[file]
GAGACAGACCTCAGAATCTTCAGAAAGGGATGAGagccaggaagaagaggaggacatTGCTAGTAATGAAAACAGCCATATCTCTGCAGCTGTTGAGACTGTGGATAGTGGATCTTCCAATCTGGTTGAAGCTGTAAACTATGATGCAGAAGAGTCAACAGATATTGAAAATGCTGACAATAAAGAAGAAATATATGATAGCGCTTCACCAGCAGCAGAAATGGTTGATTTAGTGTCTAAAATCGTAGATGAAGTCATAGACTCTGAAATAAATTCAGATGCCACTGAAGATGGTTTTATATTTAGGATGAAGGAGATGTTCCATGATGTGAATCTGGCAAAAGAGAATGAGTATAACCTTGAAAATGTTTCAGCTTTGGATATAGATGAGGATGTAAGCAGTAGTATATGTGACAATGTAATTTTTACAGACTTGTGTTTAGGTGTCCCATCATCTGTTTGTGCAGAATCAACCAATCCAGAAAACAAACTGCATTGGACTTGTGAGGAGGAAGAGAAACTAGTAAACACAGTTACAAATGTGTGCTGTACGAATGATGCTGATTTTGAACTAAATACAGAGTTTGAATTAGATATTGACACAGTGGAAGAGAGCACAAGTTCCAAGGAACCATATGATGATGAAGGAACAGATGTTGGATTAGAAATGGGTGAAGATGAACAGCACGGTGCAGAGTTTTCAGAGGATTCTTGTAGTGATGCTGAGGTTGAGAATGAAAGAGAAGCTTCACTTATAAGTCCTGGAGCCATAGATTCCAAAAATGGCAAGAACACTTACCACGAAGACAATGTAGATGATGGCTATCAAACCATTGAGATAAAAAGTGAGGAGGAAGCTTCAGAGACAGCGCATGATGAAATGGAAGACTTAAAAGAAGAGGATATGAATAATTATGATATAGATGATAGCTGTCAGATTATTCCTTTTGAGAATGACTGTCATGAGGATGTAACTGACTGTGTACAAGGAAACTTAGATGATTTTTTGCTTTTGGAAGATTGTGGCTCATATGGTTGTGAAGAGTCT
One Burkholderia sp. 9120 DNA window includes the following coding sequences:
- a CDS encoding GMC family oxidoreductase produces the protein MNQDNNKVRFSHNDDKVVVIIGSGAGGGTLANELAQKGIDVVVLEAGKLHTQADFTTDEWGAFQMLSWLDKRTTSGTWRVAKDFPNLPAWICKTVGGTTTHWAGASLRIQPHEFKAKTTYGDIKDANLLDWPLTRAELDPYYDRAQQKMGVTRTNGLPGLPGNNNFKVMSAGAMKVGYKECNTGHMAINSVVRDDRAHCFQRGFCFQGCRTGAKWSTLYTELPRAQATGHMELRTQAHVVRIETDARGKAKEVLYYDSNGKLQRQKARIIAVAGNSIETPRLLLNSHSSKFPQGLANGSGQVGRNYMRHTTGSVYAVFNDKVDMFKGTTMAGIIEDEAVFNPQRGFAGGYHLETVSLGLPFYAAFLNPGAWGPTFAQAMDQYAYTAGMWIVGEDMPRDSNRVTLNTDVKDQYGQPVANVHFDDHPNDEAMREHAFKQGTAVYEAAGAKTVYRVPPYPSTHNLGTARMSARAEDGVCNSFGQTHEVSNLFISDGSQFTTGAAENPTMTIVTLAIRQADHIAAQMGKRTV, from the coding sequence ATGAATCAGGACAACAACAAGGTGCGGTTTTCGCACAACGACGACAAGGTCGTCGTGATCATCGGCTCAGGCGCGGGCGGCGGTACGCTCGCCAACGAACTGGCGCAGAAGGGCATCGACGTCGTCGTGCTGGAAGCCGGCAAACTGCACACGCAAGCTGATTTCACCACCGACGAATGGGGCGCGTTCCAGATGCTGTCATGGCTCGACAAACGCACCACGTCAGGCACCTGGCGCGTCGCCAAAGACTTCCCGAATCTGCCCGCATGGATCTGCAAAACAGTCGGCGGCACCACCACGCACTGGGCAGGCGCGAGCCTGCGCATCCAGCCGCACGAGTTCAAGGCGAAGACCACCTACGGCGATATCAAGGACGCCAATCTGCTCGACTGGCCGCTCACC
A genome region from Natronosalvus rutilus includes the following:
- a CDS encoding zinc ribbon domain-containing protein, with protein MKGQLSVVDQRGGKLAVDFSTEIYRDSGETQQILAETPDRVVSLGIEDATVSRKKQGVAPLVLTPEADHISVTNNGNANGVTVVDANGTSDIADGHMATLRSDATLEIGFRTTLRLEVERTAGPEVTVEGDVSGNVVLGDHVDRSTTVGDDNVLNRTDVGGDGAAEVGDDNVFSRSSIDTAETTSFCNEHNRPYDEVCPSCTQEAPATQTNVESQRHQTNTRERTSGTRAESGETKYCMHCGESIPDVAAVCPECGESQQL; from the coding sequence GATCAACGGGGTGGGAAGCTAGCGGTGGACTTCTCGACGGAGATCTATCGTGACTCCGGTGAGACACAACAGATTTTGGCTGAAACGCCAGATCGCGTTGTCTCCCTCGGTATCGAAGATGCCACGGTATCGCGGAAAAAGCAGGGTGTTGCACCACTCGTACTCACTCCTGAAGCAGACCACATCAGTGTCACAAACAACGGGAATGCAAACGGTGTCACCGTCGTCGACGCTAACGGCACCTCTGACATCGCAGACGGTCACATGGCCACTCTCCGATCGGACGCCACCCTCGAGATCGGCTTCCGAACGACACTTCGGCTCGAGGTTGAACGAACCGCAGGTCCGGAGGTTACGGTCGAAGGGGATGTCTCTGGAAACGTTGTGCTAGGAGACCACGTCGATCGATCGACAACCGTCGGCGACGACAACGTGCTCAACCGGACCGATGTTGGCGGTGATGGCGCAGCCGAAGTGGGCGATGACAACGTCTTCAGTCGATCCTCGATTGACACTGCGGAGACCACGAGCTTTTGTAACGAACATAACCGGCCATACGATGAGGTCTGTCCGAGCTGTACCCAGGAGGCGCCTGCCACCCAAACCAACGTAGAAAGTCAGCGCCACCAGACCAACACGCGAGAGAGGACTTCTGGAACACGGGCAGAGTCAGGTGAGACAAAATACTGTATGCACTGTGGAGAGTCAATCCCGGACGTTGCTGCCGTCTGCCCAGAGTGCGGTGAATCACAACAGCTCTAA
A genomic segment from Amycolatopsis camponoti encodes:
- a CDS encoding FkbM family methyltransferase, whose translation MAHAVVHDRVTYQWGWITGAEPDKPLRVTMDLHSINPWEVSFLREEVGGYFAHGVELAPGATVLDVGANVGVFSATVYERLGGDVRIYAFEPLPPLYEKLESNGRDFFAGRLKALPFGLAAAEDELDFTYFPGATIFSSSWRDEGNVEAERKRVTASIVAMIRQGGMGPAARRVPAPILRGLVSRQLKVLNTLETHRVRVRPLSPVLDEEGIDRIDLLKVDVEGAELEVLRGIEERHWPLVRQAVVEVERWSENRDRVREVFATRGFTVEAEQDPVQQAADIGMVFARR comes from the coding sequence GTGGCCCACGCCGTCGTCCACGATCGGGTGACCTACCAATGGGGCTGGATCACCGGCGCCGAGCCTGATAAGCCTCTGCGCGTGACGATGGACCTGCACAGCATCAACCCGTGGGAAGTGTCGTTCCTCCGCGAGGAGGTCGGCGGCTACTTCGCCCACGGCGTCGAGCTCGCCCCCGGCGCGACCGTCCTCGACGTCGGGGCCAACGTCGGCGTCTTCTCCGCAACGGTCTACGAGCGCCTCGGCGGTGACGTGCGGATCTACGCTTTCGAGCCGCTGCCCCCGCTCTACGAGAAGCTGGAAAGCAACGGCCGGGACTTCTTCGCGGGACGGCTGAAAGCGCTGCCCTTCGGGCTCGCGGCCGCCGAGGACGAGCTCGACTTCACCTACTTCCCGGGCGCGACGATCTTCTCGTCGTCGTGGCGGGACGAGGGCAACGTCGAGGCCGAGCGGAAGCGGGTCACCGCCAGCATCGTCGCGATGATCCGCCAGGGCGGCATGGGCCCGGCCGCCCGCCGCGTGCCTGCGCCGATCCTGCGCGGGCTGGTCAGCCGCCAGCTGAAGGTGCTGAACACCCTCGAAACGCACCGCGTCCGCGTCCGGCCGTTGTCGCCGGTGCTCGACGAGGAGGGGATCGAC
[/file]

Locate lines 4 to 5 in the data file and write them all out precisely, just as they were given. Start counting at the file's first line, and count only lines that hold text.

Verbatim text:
A genome region from Natronosalvus rutilus includes the following:
- a CDS encoding zinc ribbon domain-containing protein, with protein MKGQLSVVDQRGGKLAVDFSTEIYRDSGETQQILAETPDRVVSLGIEDATVSRKKQGVAPLVLTPEADHISVTNNGNANGVTVVDANGTSDIADGHMATLRSDATLEIGFRTTLRLEVERTAGPEVTVEGDVSGNVVLGDHVDRSTTVGDDNVLNRTDVGGDGAAEVGDDNVFSRSSIDTAETTSFCNEHNRPYDEVCPSCTQEAPATQTNVESQRHQTNTRERTSGTRAESGETKYCMHCGESIPDVAAVCPECGESQQL; from the coding sequence GATCAACGGGGTGGGAAGCTAGCGGTGGACTTCTCGACGGAGATCTATCGTGACTCCGGTGAGACACAACAGATTTTGGCTGAAACGCCAGATCGCGTTGTCTCCCTCGGTATCGAAGATGCCACGGTATCGCGGAAAAAGCAGGGTGTTGCACCACTCGTACTCACTCCTGAAGCAGACCACATCAGTGTCACAAACAACGGGAATGCAAACGGTGTCACCGTCGTCGACGCTAACGGCACCTCTGACATCGCAGACGGTCACATGGCCACTCTCCGATCGGACGCCACCCTCGAGATCGGCTTCCGAACGACACTTCGGCTCGAGGTTGAACGAACCGCAGGTCCGGAGGTTACGGTCGAAGGGGATGTCTCTGGAAACGTTGTGCTAGGAGACCACGTCGATCGATCGACAACCGTCGGCGACGACAACGTGCTCAACCGGACCGATGTTGGCGGTGATGGCGCAGCCGAAGTGGGCGATGACAACGTCTTCAGTCGATCCTCGATTGACACTGCGGAGACCACGAGCTTTTGTAACGAACATAACCGGCCATACGATGAGGTCTGTCCGAGCTGTACCCAGGAGGCGCCTGCCACCCAAACCAACGTAGAAAGTCAGCGCCACCAGACCAACACGCGAGAGAGGACTTCTGGAACACGGGCAGAGTCAGGTGAGACAAAATACTGTATGCACTGTGGAGAGTCAATCCCGGACGTTGCTGCCGTCTGCCCAGAGTGCGGTGAATCACAACAGCTCTAA